We are in a new era of PTSD: Pre/Post Trump Stress Disorder
On the night that Donald Trump was elected I happened to be in the United States. The year preceding election night was a year of speculating, obsessing and fearing what life would be like if the hot headed, head of hair became the next President of the USA.
The morning after Trump declared victory, my American friends looked utterly defeated. Their eyes were bloated from tears. Their hope pulverized. They said they felt unsafe. Hillary, the person who was going to make it better and be their protector was cast out of the kingdom. Mom and Dad had been fighting for the past year but now Dad changed the locks and threw away the keys.
Although my friends are grown adults, they reverted back to terrified little girls.
After experiencing trauma, people are beyond stirred. They are shaken. Physically, emotionally and psychologically, the world feels unsafe. Like it has an irregular pulse. If you have experienced trauma in your life you will likely be feeling on guard and that you have to defend yourself from ghosts of the past that haven’t fully taken shape again.
Trauma used to be reserved for extreme events that threatened personal safety such as having a freak accident, being victim of a sexual assault or being a survivor of war. However as more research is being done, there’s a lot more to it.
Complex trauma comes about when someone has experienced ongoing mistreatment over the course of one’s development. This can look like an emotionally distant mother who neglected her child; the highly critical father who consistently found flaws with his son or daughter; the ongoing sexual abuse from a family member; a partner’s betrayal when they find about their spouse’s ongoing infidelity; emotional abuse from a boss. Someone could have experienced any one of these things – or each one of these things over the course of their life. The effects of trauma will be as unique as the trauma itself.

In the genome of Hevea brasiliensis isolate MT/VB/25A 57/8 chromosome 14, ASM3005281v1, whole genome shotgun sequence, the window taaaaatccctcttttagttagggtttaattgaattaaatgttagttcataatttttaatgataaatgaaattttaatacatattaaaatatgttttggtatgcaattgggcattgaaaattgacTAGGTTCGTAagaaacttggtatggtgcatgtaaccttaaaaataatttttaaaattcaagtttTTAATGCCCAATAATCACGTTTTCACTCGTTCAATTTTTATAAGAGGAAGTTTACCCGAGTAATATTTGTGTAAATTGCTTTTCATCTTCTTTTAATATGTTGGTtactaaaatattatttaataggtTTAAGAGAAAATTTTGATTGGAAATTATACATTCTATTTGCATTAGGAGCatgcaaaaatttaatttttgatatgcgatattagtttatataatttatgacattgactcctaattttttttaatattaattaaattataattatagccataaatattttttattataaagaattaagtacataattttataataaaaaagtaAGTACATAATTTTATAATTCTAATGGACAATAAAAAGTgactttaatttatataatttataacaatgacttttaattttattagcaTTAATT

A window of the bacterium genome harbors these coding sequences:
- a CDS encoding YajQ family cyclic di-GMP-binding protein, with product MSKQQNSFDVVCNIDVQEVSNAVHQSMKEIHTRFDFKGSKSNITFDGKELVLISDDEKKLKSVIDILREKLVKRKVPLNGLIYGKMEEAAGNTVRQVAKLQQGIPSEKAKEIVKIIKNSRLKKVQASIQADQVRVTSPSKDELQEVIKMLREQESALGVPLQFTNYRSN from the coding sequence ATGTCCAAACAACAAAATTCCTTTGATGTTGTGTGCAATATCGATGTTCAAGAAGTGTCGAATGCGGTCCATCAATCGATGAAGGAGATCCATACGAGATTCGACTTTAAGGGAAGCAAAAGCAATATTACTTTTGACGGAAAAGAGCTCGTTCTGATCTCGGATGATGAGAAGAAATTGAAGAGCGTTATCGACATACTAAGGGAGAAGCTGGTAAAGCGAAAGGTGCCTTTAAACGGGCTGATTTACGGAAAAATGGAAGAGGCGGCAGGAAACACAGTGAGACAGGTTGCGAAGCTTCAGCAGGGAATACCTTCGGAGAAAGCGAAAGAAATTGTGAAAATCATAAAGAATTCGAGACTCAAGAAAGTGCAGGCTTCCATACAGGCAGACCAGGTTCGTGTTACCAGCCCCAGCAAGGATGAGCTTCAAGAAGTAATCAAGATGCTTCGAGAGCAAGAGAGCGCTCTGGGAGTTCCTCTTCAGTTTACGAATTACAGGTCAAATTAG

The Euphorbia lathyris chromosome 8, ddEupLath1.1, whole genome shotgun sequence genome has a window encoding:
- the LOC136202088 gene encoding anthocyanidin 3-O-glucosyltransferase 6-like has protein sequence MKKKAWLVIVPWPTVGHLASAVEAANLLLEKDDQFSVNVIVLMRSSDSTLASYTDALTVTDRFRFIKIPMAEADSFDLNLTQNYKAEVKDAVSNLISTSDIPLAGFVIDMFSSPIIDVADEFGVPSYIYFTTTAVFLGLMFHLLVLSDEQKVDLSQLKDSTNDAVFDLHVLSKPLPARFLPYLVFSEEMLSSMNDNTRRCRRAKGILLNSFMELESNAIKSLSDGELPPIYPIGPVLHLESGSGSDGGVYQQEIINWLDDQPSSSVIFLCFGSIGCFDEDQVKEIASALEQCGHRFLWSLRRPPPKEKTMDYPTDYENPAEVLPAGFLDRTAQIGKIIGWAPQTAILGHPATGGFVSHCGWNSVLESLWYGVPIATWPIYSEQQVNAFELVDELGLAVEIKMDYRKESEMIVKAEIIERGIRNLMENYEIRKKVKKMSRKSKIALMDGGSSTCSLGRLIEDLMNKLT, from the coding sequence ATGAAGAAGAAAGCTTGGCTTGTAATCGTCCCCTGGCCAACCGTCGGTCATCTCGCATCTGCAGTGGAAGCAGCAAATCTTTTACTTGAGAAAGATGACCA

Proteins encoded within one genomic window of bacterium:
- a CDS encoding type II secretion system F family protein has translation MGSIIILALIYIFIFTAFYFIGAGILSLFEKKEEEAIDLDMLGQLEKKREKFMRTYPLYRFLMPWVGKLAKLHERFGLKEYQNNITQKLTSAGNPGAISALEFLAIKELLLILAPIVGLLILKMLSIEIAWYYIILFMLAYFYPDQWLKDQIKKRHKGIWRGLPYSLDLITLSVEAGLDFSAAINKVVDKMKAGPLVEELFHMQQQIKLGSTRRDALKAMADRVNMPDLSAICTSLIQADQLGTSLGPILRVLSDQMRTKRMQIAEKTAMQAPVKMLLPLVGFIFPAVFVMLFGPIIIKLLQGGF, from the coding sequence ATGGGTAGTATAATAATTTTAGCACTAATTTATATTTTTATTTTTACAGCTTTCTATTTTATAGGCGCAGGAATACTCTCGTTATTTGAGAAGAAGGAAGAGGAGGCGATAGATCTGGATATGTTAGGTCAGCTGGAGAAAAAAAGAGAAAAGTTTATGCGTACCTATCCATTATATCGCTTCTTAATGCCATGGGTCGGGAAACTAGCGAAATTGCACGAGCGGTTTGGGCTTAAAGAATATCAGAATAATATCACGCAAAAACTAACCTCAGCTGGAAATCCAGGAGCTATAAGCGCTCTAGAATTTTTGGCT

What we see now are people who are understandably having an intense reaction to a regime that seems to be blatantly raising its middle finger to the values that make people feel safe. For many, Donald Trump’s stance is like the rebellious teen who has assumed free reign of the household.
Sadly, one of the biggest casualties in the new PTSD (Pre/Post Trump Stress Disorder) is the degree to which many people seem to be losing a lot of their life force. They are preoccupied, arguing, and showing incredible intolerance to the reality that is Trump. By no means am I suggesting that people roll over and stay quiet. But there is a lot of misplaced energy.
Trauma Bonding describes relationships that are characterized by unhealthy attachments based on dynamics such as danger, exploitation or threat. From this perspective, society is trauma bonded to Trump. Will we symptoms of complex trauma in people 4 years from now?
Surviving the Unsurvivable
Viktor Frankl was one of the best known Holocaust Survivors. In his book, Man’s Search For Meaning he recounts his experiences in a Nazi death camp. Frankl survived, but his survival hinged on his outlook. He believed in the ability humans have to rise above circumstances, “The last of the human freedoms is to choose one’s attitude in any given set of circumstances..” His message is that humans have the ability to decide how they respond to suffering.
Recently, there have been great examples of choosing more adaptive reactions to Trump: using it as ammunition for sketch comedy, people marching in solidarity for their beliefs, making their voice heard and re-igniting values we may have taken for granted because they have seemed commonplace.
Frankl’s message mirrors what addicts in recovery all too well: Your point of power is to know what is and isn’t in your control.
As with treating trauma, there is always an opportunity for healing. Surviving and thriving in spite of a Trump administration might pose huge challenges. But who knows – this could be a catalyst for people to find strength, solidarity and an inner conviction that they wouldn’t have had if mom had been there to save the day.
Tanya Fruehauf specializes in addictive behaviour and partners affected by infidelity in Vancouver, BC.